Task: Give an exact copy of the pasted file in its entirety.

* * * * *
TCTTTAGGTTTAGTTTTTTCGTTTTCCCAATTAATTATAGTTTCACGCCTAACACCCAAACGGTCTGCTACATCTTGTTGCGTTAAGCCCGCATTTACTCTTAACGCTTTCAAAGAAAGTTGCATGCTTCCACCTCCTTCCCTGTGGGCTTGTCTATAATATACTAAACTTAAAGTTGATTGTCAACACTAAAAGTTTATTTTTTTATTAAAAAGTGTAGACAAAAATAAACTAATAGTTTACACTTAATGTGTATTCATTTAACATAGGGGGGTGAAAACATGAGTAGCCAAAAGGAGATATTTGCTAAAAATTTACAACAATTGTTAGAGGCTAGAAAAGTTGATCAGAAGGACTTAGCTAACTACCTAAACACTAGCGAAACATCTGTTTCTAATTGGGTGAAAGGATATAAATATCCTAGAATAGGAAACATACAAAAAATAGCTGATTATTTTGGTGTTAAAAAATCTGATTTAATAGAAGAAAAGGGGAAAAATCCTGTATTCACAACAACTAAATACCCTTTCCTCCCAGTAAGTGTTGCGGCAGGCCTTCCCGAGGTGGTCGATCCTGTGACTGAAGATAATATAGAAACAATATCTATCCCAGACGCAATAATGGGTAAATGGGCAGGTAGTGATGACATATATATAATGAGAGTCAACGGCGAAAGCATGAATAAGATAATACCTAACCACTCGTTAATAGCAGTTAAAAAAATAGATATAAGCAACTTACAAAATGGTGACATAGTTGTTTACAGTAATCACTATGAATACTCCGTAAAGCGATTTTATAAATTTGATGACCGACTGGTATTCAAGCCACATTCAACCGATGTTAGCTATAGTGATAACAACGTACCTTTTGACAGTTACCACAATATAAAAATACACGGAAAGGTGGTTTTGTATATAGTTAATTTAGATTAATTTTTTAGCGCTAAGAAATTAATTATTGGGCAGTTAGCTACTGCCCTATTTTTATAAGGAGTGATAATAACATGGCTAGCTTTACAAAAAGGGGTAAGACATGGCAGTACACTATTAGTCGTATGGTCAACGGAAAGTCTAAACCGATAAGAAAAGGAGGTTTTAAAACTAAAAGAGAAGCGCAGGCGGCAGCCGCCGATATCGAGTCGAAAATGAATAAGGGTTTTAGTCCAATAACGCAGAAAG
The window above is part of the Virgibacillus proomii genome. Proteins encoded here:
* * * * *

TCTTTAGGTTTAGTTTTTTCGTTTTCCCAATTAATTATAGTTTCACGCCTAACACCCAAACGGTCTGCTACATCTTGTTGCGTTAAGCCCGCATTTACTCTTAACGCTTTCAAAGAAAGTTGCATGCTTCCACCTCCTTCCCTGTGGGCTTGTCTATAATATACTAAACTTAAAGTTGATTGTCAACACTAAAAGTTTATTTTTTTATTAAAAAGTGTAGACAAAAATAAACTAATAGTTTACACTTAATGTGTATTCATTTAACATAGGGGGGTGAAAACATGAGTAGCCAAAAGGAGATATTTGCTAAAAATTTACAACAATTGTTAGAGGCTAGAAAAGTTGATCAGAAGGACTTAGCTAACTACCTAAACACTAGCGAAACATCTGTTTCTAATTGGGTGAAAGGATATAAATATCCTAGAATAGGAAACATACAAAAAATAGCTGATTATTTTGGTGTTAAAAAATCTGATTTAATAGAAGAAAAGGGGAAAAATCCTGTATTCACAACAACTAAATACCCTTTCCTCCCAGTAAGTGTTGCGGCAGGCCTTCCCGAGGTGGTCGATCCTGTGACTGAAGATAATATAGAAACAATATCTATCCCAGACGCAATAATGGGTAAATGGGCAGGTAGTGATGACATATATATAATGAGAGTCAACGGCGAAAGCATGAATAAGATAATACCTAACCACTCGTTAATAGCAGTTAAAAAAATAGATATAAGCAACTTACAAAATGGTGACATAGTTGTTTACAGTAATCACTATGAATACTCCGTAAAGCGATTTTATAAATTTGATGACCGACTGGTATTCAAGCCACATTCAACCGATGTTAGCTATAGTGATAACAACGTACCTTTTGACAGTTACCACAATATAAAAATACACGGAAAGGTGGTTTTGTATATAGTTAATTTAGATTAATTTTTTAGCGCTAAGAAATTAATTATTGGGCAGTTAGCTACTGCCCTATTTTTATAAGGAGTGATAATAACATGGCTAGCTTTACAAAAAGGGGTAAGACATGGCAGTACACTATTAGTCGTATGGTCAACGGAAAGTCTAAACCGATAAGAAAAGGAGGTTTTAAAACTAAAAGAGAAGCGCAGGCGGCAGCCGCCGATATCGAGTCGAAAATGAATAAGGGTTTTAGTCCAATAACGCAGAAAG
The window above is part of the Virgibacillus proomii genome. Proteins encoded here: